Be sure to tune in this Friday and Sunday as CBS News’s “On the Road with Steve Hartman” airs a story about Judson Manor’s ground-breaking Artist-in-Residence program—where select Cleveland Institute of Music (CIM) students live at the Manor during the school year and, in exchange for free rent, perform for the residents and provide other cultural programming.
Hartman flew in from New York earlier this week and spent the day filming at Judson Manor and CIM, interviewing the students and a number of residents about how both generations have learned from each other and forged incredible friendships.
The story will air during the following CBS News programs:
CBS Evening News with Scott Pelley
Friday, October 10, 6:30—7:00 p.m.
CBS News Sunday Morning
Sunday, October 12, 9:00 a.m.—10:30 a.m.
A Natural Fit in a Community of Music Lovers
Most of the 120 residents at Judson Manor chose the community because they wanted active, independent living in Cleveland’s cultural epicenter, University Circle. And with many music lovers among its residents, Judson’s arts and cultural programs are an important amenity. A long-standing relationship with nearby Cleveland Institute of Music regularly brought CIM students to perform for Judson residents. Little did anyone know that a music-focused relationship could be transformed into a residential partnership.
The Artist-in-Residence program began in 2010 with Judson officials approaching CIM to offer two one-bedroom furnished apartments for student living at no charge. In exchange, the student residents would perform monthly concerts at all three Judson communities in Northeast Ohio and assist with other musical activities. The program is for students with financial need. The application process includes an essay, approval by CIM and an interview with a group of Judson residents, who primarily look for a good personality fit and being at ease with older adults.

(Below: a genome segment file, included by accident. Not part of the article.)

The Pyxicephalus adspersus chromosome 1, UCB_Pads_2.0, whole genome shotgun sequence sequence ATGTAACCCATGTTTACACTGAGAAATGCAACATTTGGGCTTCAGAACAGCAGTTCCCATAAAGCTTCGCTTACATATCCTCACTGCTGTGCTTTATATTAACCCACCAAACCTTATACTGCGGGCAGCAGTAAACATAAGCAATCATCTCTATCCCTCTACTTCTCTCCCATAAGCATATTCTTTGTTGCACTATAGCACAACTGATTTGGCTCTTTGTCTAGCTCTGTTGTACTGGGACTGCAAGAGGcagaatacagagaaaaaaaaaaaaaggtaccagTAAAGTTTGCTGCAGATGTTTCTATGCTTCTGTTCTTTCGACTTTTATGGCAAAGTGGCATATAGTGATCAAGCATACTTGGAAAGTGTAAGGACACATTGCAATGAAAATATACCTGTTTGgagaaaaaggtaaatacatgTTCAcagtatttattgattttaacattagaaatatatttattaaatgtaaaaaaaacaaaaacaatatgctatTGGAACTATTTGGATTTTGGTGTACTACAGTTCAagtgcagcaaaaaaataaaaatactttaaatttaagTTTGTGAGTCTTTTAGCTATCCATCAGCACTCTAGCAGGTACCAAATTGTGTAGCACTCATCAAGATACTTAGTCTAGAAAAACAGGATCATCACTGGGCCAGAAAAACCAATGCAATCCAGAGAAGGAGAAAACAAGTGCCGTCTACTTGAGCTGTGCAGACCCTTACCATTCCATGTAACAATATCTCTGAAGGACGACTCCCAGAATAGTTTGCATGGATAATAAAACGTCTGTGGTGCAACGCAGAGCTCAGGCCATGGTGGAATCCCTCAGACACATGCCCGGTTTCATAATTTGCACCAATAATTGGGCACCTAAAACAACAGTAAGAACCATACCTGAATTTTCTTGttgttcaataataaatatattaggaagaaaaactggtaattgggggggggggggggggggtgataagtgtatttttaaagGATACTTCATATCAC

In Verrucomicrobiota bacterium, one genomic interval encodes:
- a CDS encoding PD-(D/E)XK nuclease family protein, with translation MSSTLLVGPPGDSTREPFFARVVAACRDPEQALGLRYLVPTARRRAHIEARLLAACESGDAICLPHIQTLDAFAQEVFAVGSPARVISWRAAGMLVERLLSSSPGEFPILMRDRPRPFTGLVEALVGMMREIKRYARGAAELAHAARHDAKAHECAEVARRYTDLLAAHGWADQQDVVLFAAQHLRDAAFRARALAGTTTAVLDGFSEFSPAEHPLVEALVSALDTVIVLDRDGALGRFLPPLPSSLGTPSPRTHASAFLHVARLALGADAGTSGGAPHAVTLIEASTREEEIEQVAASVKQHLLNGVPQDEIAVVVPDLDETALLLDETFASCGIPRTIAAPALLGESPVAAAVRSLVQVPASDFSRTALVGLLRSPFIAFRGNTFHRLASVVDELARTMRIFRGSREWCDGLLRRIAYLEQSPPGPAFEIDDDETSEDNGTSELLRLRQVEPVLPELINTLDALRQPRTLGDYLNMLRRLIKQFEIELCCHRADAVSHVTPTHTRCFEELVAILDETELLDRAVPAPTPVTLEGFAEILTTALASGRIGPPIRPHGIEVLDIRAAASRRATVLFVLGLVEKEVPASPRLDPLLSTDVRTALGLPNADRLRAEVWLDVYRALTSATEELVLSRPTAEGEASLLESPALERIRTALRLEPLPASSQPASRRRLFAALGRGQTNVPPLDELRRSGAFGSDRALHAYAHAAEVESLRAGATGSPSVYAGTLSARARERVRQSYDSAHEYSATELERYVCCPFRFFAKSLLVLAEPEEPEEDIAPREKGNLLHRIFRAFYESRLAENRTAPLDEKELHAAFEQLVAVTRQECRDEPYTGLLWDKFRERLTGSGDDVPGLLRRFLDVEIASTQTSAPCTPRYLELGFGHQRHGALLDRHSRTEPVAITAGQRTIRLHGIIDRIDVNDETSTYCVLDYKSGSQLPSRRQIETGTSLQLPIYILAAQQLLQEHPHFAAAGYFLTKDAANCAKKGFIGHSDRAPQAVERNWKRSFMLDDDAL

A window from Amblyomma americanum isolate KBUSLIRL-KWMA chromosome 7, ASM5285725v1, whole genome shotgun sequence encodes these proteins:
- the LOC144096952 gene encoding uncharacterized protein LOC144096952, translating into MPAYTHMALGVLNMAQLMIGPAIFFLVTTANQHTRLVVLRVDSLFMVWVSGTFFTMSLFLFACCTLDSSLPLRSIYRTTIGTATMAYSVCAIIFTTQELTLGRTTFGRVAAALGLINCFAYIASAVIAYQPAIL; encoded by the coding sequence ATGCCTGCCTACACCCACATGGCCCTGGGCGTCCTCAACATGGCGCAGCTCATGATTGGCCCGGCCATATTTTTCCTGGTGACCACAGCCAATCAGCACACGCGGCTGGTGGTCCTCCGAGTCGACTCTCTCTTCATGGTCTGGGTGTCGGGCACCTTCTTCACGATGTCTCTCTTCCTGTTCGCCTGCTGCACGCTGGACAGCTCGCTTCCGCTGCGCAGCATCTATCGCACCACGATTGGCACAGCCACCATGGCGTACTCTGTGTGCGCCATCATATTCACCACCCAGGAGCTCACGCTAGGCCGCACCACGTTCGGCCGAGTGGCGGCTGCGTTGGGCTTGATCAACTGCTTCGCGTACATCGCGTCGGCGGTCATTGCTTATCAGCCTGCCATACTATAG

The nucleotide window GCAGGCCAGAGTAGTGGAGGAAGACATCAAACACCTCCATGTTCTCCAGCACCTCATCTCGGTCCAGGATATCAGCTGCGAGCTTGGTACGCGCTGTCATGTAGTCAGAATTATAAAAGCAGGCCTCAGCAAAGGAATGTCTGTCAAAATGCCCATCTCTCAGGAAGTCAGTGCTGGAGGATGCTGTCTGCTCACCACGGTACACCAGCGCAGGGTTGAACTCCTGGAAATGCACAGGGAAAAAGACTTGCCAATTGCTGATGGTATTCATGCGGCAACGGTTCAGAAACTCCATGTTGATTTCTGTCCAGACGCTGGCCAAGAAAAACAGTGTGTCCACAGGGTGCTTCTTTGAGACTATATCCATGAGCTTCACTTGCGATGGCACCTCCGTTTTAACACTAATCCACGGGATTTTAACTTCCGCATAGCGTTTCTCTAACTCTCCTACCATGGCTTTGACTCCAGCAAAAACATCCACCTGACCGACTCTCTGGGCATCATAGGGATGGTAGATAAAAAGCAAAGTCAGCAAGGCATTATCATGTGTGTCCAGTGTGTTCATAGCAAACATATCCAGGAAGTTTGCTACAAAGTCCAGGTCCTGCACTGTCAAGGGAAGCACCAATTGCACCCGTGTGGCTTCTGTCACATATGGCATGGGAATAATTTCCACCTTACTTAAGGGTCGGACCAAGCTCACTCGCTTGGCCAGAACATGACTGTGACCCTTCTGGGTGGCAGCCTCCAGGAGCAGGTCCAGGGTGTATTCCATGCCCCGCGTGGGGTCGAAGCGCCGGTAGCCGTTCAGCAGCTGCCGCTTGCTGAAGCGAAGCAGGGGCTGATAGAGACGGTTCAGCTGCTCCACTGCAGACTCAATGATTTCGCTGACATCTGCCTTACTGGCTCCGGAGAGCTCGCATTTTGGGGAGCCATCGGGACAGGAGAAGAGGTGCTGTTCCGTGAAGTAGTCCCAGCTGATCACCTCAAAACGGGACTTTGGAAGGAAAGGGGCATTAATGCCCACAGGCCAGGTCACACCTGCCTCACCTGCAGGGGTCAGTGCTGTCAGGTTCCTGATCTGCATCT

Meaningful Friendships Trump Generation Gap
The program was an instant success and has continued to flourish beyond anyone’s expectations through three sets of student residents. More than a convenient living arrangement, the students and residents have built meaningful friendships that overcome generational gaps. While students have shared their musical talents, residents have shared art lessons, cooking tips, career advice, and even relationship advice – two of the young women got engaged while living at Judson.
Both Residents and Students Benefit
“They have put joy into our lives,” says Manor resident Clara Catliota. “It is the best thing that has happened to us.” Two newer residents even said the program was one of the reasons they chose to move to Judson Manor.
As for the students: “It is a wonderful deal for us,” says violist Caitlin Lynch, who was one of the first two in the program. “The people here honestly and truly became my family. The residents are incredible.”
The students say their music and performing ability have benefited. It can be difficult to get a practice room at CIM, but at Judson they always have access to practice space and an appreciative, attentive audience – not to mention a well-tuned Steinway grand piano and a recently restored 1902 Bechstein piano.
The students are all premier musicians. For example, violinist Molly Werts reluctantly left Judson ahead of schedule earlier this year to accept a full-time position with the Rochester Philharmonic. Fortunately, she still has a place to stay when she periodically returns to CIM to complete her master’s degree.
“Living there was a total blast,” says Werts. “What appealed to me at the start was the chance to perform. We were eager to play as often as we could – from full recitals to casual impromptu performances.”
Interested in learning more? Contact us for more information about the culturally expansive independent living lifestyle at Judson Manor.